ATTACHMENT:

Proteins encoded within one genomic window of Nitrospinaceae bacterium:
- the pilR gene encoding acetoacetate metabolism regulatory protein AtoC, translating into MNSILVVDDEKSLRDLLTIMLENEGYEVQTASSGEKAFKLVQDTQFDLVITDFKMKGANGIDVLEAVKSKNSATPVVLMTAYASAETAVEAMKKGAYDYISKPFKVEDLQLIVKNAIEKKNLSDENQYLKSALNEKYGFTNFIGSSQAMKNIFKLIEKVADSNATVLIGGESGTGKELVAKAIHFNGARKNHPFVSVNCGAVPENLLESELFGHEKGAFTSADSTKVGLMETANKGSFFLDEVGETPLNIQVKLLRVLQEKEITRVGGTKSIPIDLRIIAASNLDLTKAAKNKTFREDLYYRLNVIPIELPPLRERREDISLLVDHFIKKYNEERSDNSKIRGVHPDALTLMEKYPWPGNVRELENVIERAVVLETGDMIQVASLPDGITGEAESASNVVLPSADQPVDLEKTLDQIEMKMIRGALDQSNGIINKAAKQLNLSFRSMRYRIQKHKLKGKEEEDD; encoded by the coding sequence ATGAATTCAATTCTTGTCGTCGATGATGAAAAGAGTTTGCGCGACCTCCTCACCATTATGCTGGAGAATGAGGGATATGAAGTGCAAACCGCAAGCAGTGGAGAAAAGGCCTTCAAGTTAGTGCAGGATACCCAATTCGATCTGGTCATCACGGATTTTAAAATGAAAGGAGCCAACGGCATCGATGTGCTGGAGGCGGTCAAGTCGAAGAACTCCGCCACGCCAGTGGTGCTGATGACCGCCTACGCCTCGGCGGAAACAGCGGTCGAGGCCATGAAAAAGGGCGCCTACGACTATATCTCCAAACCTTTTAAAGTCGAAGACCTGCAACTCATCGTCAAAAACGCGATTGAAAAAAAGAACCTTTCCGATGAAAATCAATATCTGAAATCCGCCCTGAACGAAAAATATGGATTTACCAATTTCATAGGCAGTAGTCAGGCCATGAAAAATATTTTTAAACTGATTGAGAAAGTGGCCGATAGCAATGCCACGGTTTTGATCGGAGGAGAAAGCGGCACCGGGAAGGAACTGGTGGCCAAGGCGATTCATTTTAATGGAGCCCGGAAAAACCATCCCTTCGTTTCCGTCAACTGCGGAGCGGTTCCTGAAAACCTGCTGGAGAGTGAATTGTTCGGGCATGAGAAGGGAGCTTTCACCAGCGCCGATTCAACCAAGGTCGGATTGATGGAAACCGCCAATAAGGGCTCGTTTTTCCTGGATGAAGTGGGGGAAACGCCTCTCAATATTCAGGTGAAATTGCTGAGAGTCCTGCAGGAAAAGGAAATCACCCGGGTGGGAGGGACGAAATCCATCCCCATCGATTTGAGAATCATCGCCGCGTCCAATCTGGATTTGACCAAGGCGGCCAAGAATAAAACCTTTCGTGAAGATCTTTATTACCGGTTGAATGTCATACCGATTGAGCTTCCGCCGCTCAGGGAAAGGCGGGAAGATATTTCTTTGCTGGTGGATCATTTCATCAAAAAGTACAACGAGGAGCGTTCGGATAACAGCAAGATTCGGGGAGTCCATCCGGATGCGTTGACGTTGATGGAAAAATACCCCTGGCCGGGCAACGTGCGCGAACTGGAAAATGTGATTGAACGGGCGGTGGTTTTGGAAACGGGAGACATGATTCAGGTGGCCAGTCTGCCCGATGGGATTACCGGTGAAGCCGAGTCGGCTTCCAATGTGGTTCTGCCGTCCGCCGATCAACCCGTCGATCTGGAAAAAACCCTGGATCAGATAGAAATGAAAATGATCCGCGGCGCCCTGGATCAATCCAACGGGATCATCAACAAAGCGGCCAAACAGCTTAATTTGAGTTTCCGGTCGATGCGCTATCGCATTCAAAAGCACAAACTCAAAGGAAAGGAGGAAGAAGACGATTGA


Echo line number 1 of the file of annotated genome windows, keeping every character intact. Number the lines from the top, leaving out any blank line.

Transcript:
Proteins encoded within one genomic window of Nitrospinaceae bacterium: